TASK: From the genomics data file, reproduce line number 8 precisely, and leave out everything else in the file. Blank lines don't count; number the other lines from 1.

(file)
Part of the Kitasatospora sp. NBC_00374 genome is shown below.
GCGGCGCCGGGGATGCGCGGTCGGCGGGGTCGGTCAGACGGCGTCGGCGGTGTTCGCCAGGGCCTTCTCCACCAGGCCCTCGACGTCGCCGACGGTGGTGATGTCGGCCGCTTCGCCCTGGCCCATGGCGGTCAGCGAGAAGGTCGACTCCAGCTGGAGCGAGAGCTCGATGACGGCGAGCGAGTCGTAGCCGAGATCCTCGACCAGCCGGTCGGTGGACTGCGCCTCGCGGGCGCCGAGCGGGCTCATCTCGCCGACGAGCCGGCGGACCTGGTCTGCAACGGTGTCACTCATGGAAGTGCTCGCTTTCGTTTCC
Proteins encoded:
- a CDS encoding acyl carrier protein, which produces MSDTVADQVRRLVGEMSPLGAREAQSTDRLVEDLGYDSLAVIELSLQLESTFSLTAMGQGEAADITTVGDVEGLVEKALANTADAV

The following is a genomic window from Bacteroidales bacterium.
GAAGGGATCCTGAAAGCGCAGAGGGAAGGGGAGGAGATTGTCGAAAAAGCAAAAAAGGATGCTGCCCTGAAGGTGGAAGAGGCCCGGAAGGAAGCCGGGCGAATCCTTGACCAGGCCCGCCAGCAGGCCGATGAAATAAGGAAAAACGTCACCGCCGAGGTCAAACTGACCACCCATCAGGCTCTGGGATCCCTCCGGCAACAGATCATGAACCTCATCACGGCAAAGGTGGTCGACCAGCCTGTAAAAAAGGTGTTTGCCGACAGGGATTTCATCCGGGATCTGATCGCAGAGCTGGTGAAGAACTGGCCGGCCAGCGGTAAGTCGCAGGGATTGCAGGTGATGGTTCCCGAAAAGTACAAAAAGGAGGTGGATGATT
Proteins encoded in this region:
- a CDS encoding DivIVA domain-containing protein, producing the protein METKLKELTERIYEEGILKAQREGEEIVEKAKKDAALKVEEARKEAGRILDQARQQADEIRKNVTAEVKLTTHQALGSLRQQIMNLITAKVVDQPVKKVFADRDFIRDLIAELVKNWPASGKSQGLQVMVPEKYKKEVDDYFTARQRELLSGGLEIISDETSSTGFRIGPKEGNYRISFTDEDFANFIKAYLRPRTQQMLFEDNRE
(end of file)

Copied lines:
- a CDS encoding DivIVA domain-containing protein, producing the protein METKLKELTERIYEEGILKAQREGEEIVEKAKKDAALKVEEARKEAGRILDQARQQADEIRKNVTAEVKLTTHQALGSLRQQIMNLITAKVVDQPVKKVFADRDFIRDLIAELVKNWPASGKSQGLQVMVPEKYKKEVDDYFTARQRELLSGGLEIISDETSSTGFRIGPKEGNYRISFTDEDFANFIKAYLRPRTQQMLFEDNRE